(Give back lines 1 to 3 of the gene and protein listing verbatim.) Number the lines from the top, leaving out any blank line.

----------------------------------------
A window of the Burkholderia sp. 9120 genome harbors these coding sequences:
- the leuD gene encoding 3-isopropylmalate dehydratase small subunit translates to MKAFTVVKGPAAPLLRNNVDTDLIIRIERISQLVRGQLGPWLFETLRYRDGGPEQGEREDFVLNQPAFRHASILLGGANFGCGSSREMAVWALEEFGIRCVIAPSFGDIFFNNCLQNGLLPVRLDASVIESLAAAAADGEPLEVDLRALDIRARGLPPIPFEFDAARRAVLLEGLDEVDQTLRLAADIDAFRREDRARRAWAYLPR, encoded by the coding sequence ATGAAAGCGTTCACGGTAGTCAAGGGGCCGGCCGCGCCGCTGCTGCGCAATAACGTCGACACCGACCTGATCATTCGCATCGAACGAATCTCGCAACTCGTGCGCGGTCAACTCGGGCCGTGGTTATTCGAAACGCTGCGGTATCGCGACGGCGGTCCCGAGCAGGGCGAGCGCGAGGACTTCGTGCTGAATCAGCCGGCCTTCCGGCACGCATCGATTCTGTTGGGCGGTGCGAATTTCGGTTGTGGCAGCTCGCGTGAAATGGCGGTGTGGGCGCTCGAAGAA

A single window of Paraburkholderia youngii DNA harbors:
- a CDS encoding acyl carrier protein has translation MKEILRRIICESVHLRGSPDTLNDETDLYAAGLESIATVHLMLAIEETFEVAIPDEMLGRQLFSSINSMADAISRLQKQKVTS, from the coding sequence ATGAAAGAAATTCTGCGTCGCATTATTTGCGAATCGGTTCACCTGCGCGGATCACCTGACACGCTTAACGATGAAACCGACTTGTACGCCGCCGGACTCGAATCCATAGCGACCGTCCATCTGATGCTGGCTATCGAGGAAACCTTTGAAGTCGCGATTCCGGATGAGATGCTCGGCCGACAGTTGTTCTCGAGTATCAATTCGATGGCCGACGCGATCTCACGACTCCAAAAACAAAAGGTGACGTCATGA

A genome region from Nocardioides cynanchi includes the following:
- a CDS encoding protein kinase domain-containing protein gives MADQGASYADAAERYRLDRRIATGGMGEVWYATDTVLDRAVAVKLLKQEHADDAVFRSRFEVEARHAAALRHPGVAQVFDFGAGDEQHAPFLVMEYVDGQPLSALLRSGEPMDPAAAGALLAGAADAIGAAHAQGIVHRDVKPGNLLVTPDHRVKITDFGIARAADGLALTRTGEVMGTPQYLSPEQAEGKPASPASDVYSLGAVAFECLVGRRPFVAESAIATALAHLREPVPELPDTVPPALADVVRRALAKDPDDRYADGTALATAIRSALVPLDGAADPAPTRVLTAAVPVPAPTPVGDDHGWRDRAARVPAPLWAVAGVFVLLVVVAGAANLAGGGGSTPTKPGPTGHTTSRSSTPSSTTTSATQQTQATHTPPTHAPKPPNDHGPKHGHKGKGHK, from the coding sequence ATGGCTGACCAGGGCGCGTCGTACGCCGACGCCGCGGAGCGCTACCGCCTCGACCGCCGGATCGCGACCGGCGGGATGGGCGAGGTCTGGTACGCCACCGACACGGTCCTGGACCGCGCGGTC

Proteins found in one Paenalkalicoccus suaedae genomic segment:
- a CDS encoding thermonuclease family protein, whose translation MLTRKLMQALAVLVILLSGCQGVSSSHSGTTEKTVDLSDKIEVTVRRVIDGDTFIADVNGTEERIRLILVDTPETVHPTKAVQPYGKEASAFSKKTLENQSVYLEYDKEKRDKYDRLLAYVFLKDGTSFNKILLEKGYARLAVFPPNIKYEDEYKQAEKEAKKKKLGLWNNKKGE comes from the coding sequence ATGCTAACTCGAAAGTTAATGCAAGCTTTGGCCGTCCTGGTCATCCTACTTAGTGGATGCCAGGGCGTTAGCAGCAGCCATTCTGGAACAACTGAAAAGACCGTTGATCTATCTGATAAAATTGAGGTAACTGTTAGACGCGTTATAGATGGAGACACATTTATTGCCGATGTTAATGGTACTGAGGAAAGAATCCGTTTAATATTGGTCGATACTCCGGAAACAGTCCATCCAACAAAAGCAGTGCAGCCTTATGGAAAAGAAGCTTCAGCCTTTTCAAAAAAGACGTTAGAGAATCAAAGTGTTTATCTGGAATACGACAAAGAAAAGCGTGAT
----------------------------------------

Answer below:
A window of the Burkholderia sp. 9120 genome harbors these coding sequences:
- the leuD gene encoding 3-isopropylmalate dehydratase small subunit translates to MKAFTVVKGPAAPLLRNNVDTDLIIRIERISQLVRGQLGPWLFETLRYRDGGPEQGEREDFVLNQPAFRHASILLGGANFGCGSSREMAVWALEEFGIRCVIAPSFGDIFFNNCLQNGLLPVRLDASVIESLAAAAADGEPLEVDLRALDIRARGLPPIPFEFDAARRAVLLEGLDEVDQTLRLAADIDAFRREDRARRAWAYLPR, encoded by the coding sequence ATGAAAGCGTTCACGGTAGTCAAGGGGCCGGCCGCGCCGCTGCTGCGCAATAACGTCGACACCGACCTGATCATTCGCATCGAACGAATCTCGCAACTCGTGCGCGGTCAACTCGGGCCGTGGTTATTCGAAACGCTGCGGTATCGCGACGGCGGTCCCGAGCAGGGCGAGCGCGAGGACTTCGTGCTGAATCAGCCGGCCTTCCGGCACGCATCGATTCTGTTGGGCGGTGCGAATTTCGGTTGTGGCAGCTCGCGTGAAATGGCGGTGTGGGCGCTCGAAGAA

A single window of Paraburkholderia youngii DNA harbors: